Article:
The Employee Retention Credit (ERC) is a refundable payroll tax credit for up to $5,000 per employee in 2020 and $28,000 in 2021. This temporary credit was enacted by the Coronavirus Aid, Relief, and Economic Security (CARES) Act and amended by the Consolidated Appropriations Act of 2021 (CAA). On March 11, 2021, the American Rescue Plan Act (ARPA) of 2021 was signed, which further extended the credit through the remainder of 2021. In total, the potential per-employee payroll refundable credit for the combined 2020 and 2021 period is $33,000.
Based on our analysis of all ERC guidance (including the recent IRS Notice 2021-20 published on March 1, 2021 and the ARPA), we’ve developed services to help you determine eligibility, calculate credit amounts, provide documentation to your payroll tax file, and support the tax position. We’ll also explain how applying for the credit impacts your Paycheck Protection Program (PPP) loan forgiveness.
The ERC provides an incentive for employers to keep their workforce employed during the COVID-19 pandemic in the form of a payroll tax credit. The credit is fully refundable against the employer share of its Social Security tax. The ERC is based on wages, compensation, and qualified healthcare expenses paid by eligible employers (Qualified Wages) from March 13, 2020 through December 31, 2021.
Businesses may not have considered the ERC in 2020 due to eligibility requirements, but those that received a PPP loan can now qualify for the ERC retroactively in 2020. Furthermore, eligibility requirements could be met for the applicable 2021 period.
Both for-profit businesses and tax-exempt organizations can claim the ERC if they’re experiencing a significant decline in gross receipts or a shutdown by government order. If a business qualifies under either scenario, an employer can receive the ERC on a portion of Qualified Wages paid during qualified periods.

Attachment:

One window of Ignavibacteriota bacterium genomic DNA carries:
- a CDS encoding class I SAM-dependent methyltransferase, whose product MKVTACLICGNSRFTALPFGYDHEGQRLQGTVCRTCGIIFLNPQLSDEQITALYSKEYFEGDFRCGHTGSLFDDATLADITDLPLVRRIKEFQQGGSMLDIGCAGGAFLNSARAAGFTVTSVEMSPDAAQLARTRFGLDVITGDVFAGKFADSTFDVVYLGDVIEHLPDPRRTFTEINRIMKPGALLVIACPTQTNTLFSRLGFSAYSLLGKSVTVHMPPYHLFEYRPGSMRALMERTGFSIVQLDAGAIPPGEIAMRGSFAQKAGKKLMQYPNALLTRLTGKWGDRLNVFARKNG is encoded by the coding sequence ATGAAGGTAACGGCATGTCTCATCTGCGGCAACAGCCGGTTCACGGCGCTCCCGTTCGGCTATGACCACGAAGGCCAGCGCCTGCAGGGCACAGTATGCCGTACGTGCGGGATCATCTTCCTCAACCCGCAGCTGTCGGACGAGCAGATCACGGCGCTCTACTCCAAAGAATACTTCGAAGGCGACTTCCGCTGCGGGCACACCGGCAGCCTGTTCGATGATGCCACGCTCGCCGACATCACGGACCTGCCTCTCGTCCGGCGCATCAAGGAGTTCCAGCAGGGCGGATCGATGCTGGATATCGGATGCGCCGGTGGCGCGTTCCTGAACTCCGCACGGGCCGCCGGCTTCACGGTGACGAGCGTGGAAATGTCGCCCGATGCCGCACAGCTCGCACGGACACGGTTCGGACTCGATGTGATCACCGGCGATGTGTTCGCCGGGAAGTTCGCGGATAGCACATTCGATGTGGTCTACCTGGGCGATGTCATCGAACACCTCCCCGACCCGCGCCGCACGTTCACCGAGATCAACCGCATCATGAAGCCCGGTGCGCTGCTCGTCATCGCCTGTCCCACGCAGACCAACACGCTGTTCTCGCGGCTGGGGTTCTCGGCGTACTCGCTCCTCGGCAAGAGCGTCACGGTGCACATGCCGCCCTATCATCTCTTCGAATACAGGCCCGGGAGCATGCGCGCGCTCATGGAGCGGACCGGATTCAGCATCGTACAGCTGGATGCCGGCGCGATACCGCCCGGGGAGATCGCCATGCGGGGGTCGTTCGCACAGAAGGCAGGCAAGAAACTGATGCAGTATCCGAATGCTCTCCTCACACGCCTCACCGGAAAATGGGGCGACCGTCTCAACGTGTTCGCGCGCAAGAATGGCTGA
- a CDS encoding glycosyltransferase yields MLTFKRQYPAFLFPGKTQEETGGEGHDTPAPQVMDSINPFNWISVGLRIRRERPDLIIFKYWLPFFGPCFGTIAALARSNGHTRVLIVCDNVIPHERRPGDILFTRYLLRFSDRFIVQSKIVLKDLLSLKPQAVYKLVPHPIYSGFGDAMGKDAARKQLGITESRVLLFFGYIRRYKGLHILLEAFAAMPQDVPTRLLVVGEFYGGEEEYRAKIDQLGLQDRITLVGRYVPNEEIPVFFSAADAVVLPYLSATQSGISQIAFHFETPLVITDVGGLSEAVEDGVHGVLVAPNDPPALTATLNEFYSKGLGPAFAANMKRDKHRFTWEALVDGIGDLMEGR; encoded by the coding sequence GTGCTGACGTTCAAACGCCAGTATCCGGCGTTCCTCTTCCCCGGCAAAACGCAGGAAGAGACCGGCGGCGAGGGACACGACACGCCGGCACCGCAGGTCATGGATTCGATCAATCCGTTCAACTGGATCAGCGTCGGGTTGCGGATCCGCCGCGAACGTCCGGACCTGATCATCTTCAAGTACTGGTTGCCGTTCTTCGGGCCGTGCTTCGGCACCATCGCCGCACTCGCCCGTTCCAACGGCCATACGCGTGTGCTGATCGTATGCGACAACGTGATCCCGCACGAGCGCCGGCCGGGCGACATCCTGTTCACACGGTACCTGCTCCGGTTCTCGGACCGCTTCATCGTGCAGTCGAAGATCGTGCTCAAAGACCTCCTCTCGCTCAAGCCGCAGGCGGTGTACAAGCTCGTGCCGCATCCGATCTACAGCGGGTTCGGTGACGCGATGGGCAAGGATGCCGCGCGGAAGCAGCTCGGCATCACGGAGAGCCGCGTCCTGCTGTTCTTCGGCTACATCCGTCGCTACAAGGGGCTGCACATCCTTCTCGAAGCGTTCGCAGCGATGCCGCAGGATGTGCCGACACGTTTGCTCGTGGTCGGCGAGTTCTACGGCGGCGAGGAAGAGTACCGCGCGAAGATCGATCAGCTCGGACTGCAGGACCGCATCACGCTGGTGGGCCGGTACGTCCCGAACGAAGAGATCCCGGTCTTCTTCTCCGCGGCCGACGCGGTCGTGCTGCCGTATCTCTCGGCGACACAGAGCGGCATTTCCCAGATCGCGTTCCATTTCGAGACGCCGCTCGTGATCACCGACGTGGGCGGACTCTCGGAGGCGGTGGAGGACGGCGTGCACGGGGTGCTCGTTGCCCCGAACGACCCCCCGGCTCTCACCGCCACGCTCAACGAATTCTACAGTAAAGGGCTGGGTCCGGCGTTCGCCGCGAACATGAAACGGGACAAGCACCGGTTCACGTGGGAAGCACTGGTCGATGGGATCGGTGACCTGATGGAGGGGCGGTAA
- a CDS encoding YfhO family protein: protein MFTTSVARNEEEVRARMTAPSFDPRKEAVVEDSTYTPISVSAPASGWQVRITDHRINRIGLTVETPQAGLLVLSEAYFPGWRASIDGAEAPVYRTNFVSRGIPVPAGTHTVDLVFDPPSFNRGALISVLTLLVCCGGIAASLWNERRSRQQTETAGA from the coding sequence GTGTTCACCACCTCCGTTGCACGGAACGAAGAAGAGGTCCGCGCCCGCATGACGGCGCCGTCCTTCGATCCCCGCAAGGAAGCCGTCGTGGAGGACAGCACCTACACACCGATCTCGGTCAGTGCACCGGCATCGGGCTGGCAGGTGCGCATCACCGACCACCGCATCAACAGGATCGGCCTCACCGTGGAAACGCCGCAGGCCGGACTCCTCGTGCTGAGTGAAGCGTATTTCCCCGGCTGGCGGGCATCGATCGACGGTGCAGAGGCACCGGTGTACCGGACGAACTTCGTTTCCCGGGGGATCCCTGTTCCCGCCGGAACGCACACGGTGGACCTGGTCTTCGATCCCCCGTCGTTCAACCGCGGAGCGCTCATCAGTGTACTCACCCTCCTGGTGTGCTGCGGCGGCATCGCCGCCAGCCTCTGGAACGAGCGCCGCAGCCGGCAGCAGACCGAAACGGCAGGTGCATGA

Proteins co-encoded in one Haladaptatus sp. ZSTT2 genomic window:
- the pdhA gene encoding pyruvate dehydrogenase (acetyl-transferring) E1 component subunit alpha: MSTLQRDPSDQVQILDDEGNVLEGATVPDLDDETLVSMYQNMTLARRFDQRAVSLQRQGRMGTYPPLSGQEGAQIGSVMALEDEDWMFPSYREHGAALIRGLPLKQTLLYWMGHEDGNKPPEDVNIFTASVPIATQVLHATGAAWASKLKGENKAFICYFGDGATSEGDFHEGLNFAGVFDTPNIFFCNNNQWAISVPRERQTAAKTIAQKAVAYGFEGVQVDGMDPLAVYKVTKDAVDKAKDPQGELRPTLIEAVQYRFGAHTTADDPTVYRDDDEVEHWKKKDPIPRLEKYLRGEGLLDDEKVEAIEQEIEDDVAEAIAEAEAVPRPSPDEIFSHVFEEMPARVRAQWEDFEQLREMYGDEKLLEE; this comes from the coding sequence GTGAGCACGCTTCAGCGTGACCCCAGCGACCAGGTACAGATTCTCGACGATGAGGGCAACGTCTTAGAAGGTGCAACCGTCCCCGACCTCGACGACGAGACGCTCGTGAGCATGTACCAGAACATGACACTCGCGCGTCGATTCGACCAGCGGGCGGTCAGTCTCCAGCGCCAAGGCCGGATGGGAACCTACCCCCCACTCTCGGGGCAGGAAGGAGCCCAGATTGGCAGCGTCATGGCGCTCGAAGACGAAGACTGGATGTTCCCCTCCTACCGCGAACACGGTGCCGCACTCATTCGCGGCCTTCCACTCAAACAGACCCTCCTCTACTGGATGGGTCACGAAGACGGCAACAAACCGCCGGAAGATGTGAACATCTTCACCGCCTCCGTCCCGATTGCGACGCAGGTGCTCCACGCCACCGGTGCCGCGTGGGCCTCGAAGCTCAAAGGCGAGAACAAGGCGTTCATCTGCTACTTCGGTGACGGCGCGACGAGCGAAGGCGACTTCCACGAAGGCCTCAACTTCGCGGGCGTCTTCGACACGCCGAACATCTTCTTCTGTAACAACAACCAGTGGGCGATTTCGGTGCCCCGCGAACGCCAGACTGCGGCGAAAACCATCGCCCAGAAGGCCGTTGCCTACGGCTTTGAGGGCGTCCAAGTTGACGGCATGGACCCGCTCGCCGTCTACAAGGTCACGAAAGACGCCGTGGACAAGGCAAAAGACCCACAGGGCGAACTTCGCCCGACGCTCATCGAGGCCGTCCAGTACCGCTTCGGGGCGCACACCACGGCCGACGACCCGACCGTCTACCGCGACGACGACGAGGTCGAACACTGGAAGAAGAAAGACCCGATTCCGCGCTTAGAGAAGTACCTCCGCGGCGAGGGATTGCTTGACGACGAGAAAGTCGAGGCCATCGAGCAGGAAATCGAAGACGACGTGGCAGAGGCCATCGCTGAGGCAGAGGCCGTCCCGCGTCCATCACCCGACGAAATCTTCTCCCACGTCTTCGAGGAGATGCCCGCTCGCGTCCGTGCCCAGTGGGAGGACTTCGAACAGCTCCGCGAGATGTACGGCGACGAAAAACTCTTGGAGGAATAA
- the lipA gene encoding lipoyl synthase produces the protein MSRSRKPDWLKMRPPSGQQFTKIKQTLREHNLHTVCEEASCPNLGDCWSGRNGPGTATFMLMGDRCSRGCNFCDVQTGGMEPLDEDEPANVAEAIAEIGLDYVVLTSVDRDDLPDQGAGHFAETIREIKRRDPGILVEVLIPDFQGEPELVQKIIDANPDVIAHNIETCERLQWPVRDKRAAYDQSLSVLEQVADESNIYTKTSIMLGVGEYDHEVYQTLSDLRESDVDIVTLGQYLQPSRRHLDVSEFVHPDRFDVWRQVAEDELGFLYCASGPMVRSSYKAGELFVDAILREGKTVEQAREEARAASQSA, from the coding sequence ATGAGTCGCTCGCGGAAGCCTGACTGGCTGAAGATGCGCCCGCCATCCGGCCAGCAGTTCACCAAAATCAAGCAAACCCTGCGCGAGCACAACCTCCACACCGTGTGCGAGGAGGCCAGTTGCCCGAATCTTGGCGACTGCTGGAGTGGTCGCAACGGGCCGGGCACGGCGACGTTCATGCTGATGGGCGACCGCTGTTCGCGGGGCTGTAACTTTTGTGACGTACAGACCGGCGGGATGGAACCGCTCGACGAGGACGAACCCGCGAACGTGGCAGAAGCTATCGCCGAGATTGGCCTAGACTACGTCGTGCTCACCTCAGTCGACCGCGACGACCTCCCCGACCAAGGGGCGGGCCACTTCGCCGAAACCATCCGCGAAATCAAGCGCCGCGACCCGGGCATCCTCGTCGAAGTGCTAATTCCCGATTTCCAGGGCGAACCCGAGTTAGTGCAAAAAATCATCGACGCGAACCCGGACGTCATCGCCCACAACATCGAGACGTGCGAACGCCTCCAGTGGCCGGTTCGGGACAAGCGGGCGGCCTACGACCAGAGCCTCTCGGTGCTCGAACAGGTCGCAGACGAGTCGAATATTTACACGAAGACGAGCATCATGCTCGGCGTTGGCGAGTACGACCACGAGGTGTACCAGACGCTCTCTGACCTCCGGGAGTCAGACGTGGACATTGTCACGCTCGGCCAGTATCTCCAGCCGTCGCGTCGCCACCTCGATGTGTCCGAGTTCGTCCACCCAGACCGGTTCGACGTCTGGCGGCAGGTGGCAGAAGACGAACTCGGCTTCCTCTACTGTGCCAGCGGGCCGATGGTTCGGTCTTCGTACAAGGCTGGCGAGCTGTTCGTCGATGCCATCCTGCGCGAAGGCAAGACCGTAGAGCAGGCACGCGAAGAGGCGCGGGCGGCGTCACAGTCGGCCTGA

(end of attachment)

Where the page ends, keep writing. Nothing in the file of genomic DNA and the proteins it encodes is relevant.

A decline in gross receipts is a mechanical computation. However, under certain facts and circumstances, qualifying for the credit under the mandated government shutdown can be a subjective exercise. Businesses must work with their tax advisor to understand any risk in taking advantage of the ERC.
For quarters during 2020, gross receipts from a trade or business must be less than 50% of gross receipts from the same quarter in 2019. If met, a qualifying quarter is established. Once a qualified quarter is established, the subsequent quarter must only meet a 20% decline in gross receipts when comparing the subsequent quarter to its corresponding quarter in 2019.
In illustration, in comparing Q1 2020 to Q1 2019, there was a greater than 50% decline in gross receipts, and a qualified quarter is established for Q1 2020. In comparing Q2 2020 to Q2 2019, Q3 2020 to Q3 2019, and Q4 2020 to Q4 2019, decline in gross receipts are 30%, 19%, and 40%, respectively. Since there’s an established quarter in Q1 2020, Q2 2020 satisfies the lessened 20% criteria.
Hoever, Q3 2020 doesn’t meet the 20% lessened threshold. Therefore, there’s no qualified period wages during this period. Lastly, since Q3 2020 isn’t a qualified quarter, Q4 2020 would need to satisfy the 50% threshold. Since Q4 2020 is at 40%, wages paid during this period aren’t considered qualified wages.